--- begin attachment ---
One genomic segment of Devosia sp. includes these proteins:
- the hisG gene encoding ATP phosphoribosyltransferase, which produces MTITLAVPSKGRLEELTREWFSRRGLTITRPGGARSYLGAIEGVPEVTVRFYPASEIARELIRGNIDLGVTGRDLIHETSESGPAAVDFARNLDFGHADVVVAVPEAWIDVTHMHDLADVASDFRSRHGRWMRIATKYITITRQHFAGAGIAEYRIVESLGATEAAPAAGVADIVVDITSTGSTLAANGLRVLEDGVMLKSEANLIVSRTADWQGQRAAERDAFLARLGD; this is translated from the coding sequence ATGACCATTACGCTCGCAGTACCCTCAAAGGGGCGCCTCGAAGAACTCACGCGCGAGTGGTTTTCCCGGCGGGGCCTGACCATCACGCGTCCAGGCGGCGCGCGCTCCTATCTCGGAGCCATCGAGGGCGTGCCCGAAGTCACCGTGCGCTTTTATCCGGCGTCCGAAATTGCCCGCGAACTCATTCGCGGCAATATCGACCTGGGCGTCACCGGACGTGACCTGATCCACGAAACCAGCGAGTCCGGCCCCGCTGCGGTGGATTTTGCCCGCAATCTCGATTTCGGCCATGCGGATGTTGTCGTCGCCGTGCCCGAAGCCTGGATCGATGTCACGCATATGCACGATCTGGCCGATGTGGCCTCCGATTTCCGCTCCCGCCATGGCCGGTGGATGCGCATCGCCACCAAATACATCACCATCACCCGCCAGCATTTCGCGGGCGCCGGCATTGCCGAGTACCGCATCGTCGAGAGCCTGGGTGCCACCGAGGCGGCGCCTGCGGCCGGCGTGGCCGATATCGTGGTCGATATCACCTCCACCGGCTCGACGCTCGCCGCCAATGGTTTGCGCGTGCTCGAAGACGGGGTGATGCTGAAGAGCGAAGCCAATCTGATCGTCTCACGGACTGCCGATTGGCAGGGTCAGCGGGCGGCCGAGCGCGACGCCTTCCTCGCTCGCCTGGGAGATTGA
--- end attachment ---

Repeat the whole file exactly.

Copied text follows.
One genomic segment of Devosia sp. includes these proteins:
- the hisG gene encoding ATP phosphoribosyltransferase, which produces MTITLAVPSKGRLEELTREWFSRRGLTITRPGGARSYLGAIEGVPEVTVRFYPASEIARELIRGNIDLGVTGRDLIHETSESGPAAVDFARNLDFGHADVVVAVPEAWIDVTHMHDLADVASDFRSRHGRWMRIATKYITITRQHFAGAGIAEYRIVESLGATEAAPAAGVADIVVDITSTGSTLAANGLRVLEDGVMLKSEANLIVSRTADWQGQRAAERDAFLARLGD; this is translated from the coding sequence ATGACCATTACGCTCGCAGTACCCTCAAAGGGGCGCCTCGAAGAACTCACGCGCGAGTGGTTTTCCCGGCGGGGCCTGACCATCACGCGTCCAGGCGGCGCGCGCTCCTATCTCGGAGCCATCGAGGGCGTGCCCGAAGTCACCGTGCGCTTTTATCCGGCGTCCGAAATTGCCCGCGAACTCATTCGCGGCAATATCGACCTGGGCGTCACCGGACGTGACCTGATCCACGAAACCAGCGAGTCCGGCCCCGCTGCGGTGGATTTTGCCCGCAATCTCGATTTCGGCCATGCGGATGTTGTCGTCGCCGTGCCCGAAGCCTGGATCGATGTCACGCATATGCACGATCTGGCCGATGTGGCCTCCGATTTCCGCTCCCGCCATGGCCGGTGGATGCGCATCGCCACCAAATACATCACCATCACCCGCCAGCATTTCGCGGGCGCCGGCATTGCCGAGTACCGCATCGTCGAGAGCCTGGGTGCCACCGAGGCGGCGCCTGCGGCCGGCGTGGCCGATATCGTGGTCGATATCACCTCCACCGGCTCGACGCTCGCCGCCAATGGTTTGCGCGTGCTCGAAGACGGGGTGATGCTGAAGAGCGAAGCCAATCTGATCGTCTCACGGACTGCCGATTGGCAGGGTCAGCGGGCGGCCGAGCGCGACGCCTTCCTCGCTCGCCTGGGAGATTGA